Almost 10 years after the Indian Ocean Tsunami and the end of the 26 years of separatist conflict between the Indonesian Army and the Independent Aceh Movement (GAM), Aceh would seem entitled to enjoy some peace and stability. From the outside looking in it very much seems that way.
Closer scrutiny reveals that Aceh is slipping further into Islamic fundamentalism, enforcing Sharia law not only on its majority Muslim population, but for the first time targeting non-Muslim minorities like the Chinese, Christians and Westerners.
This should sound alarm bells for foreign investors and donor countries, especially the USA and Australia — two countries with a sizeable aid program in Indonesia — as non-compliance to Sharia codes could make working and visiting Aceh unpalatable at best and unsafe at worst.
Traditionally, Sharia law applied only for Muslims, but since early February Acehnese authorities have begun enforcing by-laws (Qanun), passed in December 2013, which require every person, irrespective of race or religion, to obey Muslim codes or face punishment either by Sharia or regular courts.
These Qanun regulate dress codes, physical proximity of unmarried couples, consumption of liquor, same-sex relationships, among other behaviour codes. Breaches of the codes carry punishment varying from cane lashes, detention of up to 60 days without trial and fines.
The first attempt to pass these by-laws in 2009 was thwarted by human rights activists, who compelled the then Governor Irwandi Yusuf not to sign off on their implementation. The new administration of ex-GAM members, now rebranded Aceh Party, led by Governor Abdul Zaini and Deputy Muzakir Manaf, approved the Qanun and are determined to ensure that Aceh becomes an Islamic state despite a possible stoush with the central government, if the new by-laws are not aligned with national laws.
The Aceh Party position on Sharia law has changed dramatically over the years. Sharia law in Aceh was introduced as early as 1999, much to the opposition of the GAM, which saw it as a “trick” intended to mislead the Acehnese people into supporting the much maligned Jakarta-backed provincial government. If GAM saw Sharia law as a tool of political and social control, its political reincarnation has embraced it with similar intent.
While the enforcement of Sharia law has repercussions for the whole population, it may help reveal the provincial government's position on collaborating with non-Muslims and institutions.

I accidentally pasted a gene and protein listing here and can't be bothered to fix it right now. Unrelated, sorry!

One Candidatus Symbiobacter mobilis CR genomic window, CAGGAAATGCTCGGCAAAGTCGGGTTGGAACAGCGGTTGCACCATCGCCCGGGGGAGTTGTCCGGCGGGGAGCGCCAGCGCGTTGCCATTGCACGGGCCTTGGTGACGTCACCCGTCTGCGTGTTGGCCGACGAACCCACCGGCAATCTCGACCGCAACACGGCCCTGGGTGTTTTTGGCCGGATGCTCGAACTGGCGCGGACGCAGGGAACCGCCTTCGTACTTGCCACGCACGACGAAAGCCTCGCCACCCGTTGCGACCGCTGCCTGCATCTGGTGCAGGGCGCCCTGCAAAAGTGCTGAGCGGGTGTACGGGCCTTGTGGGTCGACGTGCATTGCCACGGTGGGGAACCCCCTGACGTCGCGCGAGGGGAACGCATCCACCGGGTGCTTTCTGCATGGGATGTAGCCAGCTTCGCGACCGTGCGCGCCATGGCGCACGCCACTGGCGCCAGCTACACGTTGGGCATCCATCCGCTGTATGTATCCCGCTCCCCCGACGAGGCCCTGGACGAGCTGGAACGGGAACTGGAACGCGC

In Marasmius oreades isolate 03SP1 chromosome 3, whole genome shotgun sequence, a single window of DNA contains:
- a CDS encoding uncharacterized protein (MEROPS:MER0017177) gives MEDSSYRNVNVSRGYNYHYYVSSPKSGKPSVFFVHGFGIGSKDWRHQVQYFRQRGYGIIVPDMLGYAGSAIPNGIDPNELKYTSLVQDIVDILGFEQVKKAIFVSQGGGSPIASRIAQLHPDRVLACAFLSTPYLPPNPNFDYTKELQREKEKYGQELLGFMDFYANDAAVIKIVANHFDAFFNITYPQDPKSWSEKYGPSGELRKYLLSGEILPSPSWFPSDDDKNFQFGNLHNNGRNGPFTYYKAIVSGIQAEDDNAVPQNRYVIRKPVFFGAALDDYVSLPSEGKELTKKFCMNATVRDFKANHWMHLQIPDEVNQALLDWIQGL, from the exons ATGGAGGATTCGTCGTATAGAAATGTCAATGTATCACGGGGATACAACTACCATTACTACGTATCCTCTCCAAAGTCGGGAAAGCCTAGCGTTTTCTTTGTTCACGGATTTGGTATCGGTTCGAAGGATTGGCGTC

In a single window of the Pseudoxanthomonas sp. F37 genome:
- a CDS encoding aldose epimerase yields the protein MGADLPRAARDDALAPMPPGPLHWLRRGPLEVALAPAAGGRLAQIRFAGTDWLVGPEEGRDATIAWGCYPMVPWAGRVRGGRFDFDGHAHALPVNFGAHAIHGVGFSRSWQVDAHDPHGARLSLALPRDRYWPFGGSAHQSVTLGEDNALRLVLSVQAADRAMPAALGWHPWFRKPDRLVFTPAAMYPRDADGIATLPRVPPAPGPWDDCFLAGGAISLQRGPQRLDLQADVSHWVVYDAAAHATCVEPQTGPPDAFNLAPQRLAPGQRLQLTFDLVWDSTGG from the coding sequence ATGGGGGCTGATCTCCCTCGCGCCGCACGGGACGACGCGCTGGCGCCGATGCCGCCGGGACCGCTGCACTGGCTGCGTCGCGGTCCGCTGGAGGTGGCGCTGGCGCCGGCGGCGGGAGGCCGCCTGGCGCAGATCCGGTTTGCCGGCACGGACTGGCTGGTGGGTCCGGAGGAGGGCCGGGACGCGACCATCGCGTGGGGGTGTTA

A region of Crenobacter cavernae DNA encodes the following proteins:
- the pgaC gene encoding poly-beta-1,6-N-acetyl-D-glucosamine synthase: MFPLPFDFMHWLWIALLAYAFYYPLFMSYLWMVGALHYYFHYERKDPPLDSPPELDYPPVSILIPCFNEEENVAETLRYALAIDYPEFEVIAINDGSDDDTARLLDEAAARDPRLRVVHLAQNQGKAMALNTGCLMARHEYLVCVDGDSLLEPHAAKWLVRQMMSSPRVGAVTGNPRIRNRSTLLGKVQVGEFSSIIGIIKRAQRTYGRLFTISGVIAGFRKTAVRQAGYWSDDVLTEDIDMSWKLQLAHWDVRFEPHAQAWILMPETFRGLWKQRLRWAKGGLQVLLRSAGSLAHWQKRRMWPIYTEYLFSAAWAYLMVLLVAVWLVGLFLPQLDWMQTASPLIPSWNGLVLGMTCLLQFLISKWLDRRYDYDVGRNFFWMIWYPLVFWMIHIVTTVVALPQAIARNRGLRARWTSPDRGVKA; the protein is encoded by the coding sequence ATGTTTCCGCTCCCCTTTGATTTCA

The divide between Muslim and non-Muslim Indonesia has a long history, as does anti-Western sentiment. Nonetheless, in the streets of Aceh antipathy towards Westerners is minimal; people are generally cordial, welcoming and hospitable. The story may differ at an institutional level.
The fiercely separatist attitudes of the Aceh Party contradict their attempts to woo foreign investment. Furthermore, the political alliances that the leadership of the Aceh Party have been forging appear disingenuous if not disregarding of foreign relation diplomacy.
A clear example is the adherence of Aceh deputy Governor Muzakir Manaf to the Gerindra Party, led by Prabowo Subianto, a front-runner candidate for the presidential elections to replace Dr Susilo Bangbang Yudhoyono.
Prabowo has been accused of human rights breaches, crimes against humanity and being one of the Suharto henchmen who carried out abductions and torture against activists during the New Order regime. Prabowo was dismissed as the commander of the Special Force and faced an armed forces tribunal but was never properly tried for his crimes.
He has since reinvented himself as a political force and is running second in the presidential polls, trailing only the popular Jakarta Mayor Jokowi, who is yet to nominate. As a private citizen Prabowo would not be eligible to enter the US and would be unlikey to get an Australian Visa. This would change if he became president.
Why would a prominent political figure of Aceh align himself with a former enemy is the subject of much discussion and conjecture. Suffice to say that Prabowo and his party provided much financial support to the Aceh Party during the 2013 Gubernatorial election, which the Aceh Party claimed with a landslide victory, securing almost 60 per cent of the votes.
The elections were disputed, and there is evidence of ex-GAM intimidation and threats in remote villages. Nonetheless, the result stood and the Aceh Party gained control of most of the political apparatus in the province.
This latest use of power to veto and enforce Sharia law is an attempt to suppress non-aligned people and minorities. While Chinese and Christians may feel the brunt of having to adhere to codes with which they don’t identify or recognise, Sharia law, as enforced in Aceh, discriminates against moderate Muslims, youth who look to embrace modern thinking, and women.
The UN Provincial Human Development Index Report provides credible evidence that while Aceh has achieved some economic development, the position of women and marginalised groups has deteriorated since the aftermath of the Tsunami. Human Rights groups have collected reliable evidence of instances in which women have been detained, assaulted and raped by the Sharia police. Some cases have been investigated, but most go unreported.
The current situation should serve as a warning to anyone intending to invest, assist or even visit Aceh. The decision to do so should be accompanied by attempts to advocate or secure conditions conducive to dialogue, implementation of rules respectful of human rights and equity for minority groups, women and marginalised people. Foreign investment, aid and tourism should reflect principles of equality and justice. Only then Aceh can begin to enjoy peace and stability.
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